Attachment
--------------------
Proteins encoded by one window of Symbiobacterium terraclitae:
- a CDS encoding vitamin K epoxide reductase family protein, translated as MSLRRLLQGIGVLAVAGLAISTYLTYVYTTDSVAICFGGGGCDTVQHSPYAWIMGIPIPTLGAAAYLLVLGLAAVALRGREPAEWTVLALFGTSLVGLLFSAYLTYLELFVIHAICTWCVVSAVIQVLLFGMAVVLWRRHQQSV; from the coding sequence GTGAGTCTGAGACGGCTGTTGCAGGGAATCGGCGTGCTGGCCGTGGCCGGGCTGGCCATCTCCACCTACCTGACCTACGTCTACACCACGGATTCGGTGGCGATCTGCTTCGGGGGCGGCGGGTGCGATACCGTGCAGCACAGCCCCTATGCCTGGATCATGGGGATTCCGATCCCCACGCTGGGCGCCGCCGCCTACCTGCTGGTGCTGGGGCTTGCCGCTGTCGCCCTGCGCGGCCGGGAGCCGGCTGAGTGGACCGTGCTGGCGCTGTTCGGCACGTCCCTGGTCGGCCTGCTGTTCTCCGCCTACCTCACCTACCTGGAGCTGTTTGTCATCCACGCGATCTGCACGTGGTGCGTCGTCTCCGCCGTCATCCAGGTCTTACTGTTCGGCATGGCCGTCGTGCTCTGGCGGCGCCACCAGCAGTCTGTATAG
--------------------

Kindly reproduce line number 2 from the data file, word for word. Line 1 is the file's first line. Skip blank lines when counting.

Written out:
- a CDS encoding vitamin K epoxide reductase family protein, translated as MSLRRLLQGIGVLAVAGLAISTYLTYVYTTDSVAICFGGGGCDTVQHSPYAWIMGIPIPTLGAAAYLLVLGLAAVALRGREPAEWTVLALFGTSLVGLLFSAYLTYLELFVIHAICTWCVVSAVIQVLLFGMAVVLWRRHQQSV; from the coding sequence GTGAGTCTGAGACGGCTGTTGCAGGGAATCGGCGTGCTGGCCGTGGCCGGGCTGGCCATCTCCACCTACCTGACCTACGTCTACACCACGGATTCGGTGGCGATCTGCTTCGGGGGCGGCGGGTGCGATACCGTGCAGCACAGCCCCTATGCCTGGATCATGGGGATTCCGATCCCCACGCTGGGCGCCGCCGCCTACCTGCTGGTGCTGGGGCTTGCCGCTGTCGCCCTGCGCGGCCGGGAGCCGGCTGAGTGGACCGTGCTGGCGCTGTTCGGCACGTCCCTGGTCGGCCTGCTGTTCTCCGCCTACCTCACCTACCTGGAGCTGTTTGTCATCCACGCGATCTGCACGTGGTGCGTCGTCTCCGCCGTCATCCAGGTCTTACTGTTCGGCATGGCCGTCGTGCTCTGGCGGCGCCACCAGCAGTCTGTATAG